Climate Week En Review, October 26, 2018
And here we are, at the end of October. Do you have your candy and/or costume ready? Favorite scary movie? Here's a song to get you in the spirit. In the meantime, don't let climate hoaxers scare you.
This week's must read: Big Innovation. Spokesperson Chris Casey writes again, this time for the Arkansas Democrat-Gazette. "Conservatives should embrace the potential for a tax on carbon and the conservative benefits that come along with living in a healthier environment with reduced federal government interference. Conservatives need to embrace the issue of climate change and take action rather than run from it as the millennial generation becomes the biggest voting bloc in our country. With 81 percent of our ranks supporting climate action--in equal strength across party lines--a carbon tax could be one of the few issues that allow Republicans and Democrats to work together."
Shout it from the rooftops: New York's Rep. Elise Stefanik and Florida's Rep. Carlos Curbelo both highlighted and defended their climate record and bipartisanship at recent events. "I'm simply a reflection of what the free-market, small-government conservative party is going to look like in the future — whether it's called the Republican Party or something else," Curbelo said. Likewise, Stefanik told The Post-Star editorial board: "I am proud that I am in the top 10 percent of most bipartisan members of Congress, and I have a record of reaching across the aisle. That's something in today's political climate. I think that shows my willingness to lead and be independent of my party." Curbelo crossed party lines to lead the opposition to an anti-carbon tax resolution championed by House Majority Whip Steve Scalise and also introduced the first Republican-sponsored carbon tax bill since 2009.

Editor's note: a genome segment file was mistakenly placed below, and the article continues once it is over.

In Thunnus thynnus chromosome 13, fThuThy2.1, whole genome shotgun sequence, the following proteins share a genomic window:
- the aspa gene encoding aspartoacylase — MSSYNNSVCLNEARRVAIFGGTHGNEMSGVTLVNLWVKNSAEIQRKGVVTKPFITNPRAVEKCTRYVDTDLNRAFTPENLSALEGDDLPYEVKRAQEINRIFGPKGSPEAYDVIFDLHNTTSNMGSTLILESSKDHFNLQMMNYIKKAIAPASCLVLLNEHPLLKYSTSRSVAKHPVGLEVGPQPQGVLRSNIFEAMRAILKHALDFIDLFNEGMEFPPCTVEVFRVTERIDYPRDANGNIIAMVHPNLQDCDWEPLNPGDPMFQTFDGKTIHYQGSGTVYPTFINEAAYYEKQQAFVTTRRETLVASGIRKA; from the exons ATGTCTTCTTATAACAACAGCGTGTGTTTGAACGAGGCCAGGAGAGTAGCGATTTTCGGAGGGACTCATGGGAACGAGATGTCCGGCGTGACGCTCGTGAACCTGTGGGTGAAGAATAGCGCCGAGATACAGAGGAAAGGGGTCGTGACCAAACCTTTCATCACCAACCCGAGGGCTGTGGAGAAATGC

Stefanik has led the so-called "Republican resolution" on climate change, which in her words "forces Republicans on the record to acknowledge climate change is happening, is a problem, is science-based" as well as providing the defense of critical language in the annual must-pass National Defense Authorization Act. She is "focused on trying to get Republicans up to speed on this issue" of climate change. "I think on the global scale the U.S. needs to lead on this instead of being at the bottom, being behind. I think that we should use our leadership to pressure countries like India and China to really step up and take this on." Stefanik has been a member of the House Climate Solutions Caucus, which Curbelo co-founded, since its inception.
Level headed: NASA Administrator Jim Bridenstine said he has "no reason to dismiss" the most recent International Panel on Climate Change report. "NASA is one agency on the planet that does more to inform the world on how the climate is changing than any other agency, and we're going to continue to do that," he said in an interview with the Atlantic. He stopped short at suggesting a policy approach. "My role is to deliver dispassionate science and allow policy makers to have these debates about it," he said. "Look, if I start engaging in what to do about the science that we receive, then it politicizes what NASA is all about, and we don't want to do that. All we're going to do is study the planet and make sure that all of that data and all of that science is made available to the public." Bridenstine is a former Congressman from Oklahoma and earlier this year, announced his position had "evolved" on climate change.
O, Canada: Canadian Prime Minister Justin Trudeau announced the country will adopt a national price on carbon beginning in January 2019. If Canada can do it, so can we! (Not pictured, Trudeau cuddling baby pandas.)
Climate jester of the week: Speaking at a Texas Oil and Gas Association energy forum, perennial climate hoaxer Sen. Ted Cruz called climate change "the perfect, I believe, pseudoscientific theory because it could never be disproven." Furthermore, while arguing that the climate is always changing, Cruz criticized schools for teaching climate change as "very much indoctrination of the kids." Cruz has previously asserted there is "no significant recorded warming whatsoever." For speaking from the same tired and inaccurate talking points year after year, Cruz is this week's climate jester.
Happy Birthday, T. Roos: Tomorrow would be Teddy Roosevelt's birthday. Cake and conservation for everyone!
Rosemary's Baby, Halloween (the original), and the Conjuring are queued up and ready to watch. Enjoy your weekend!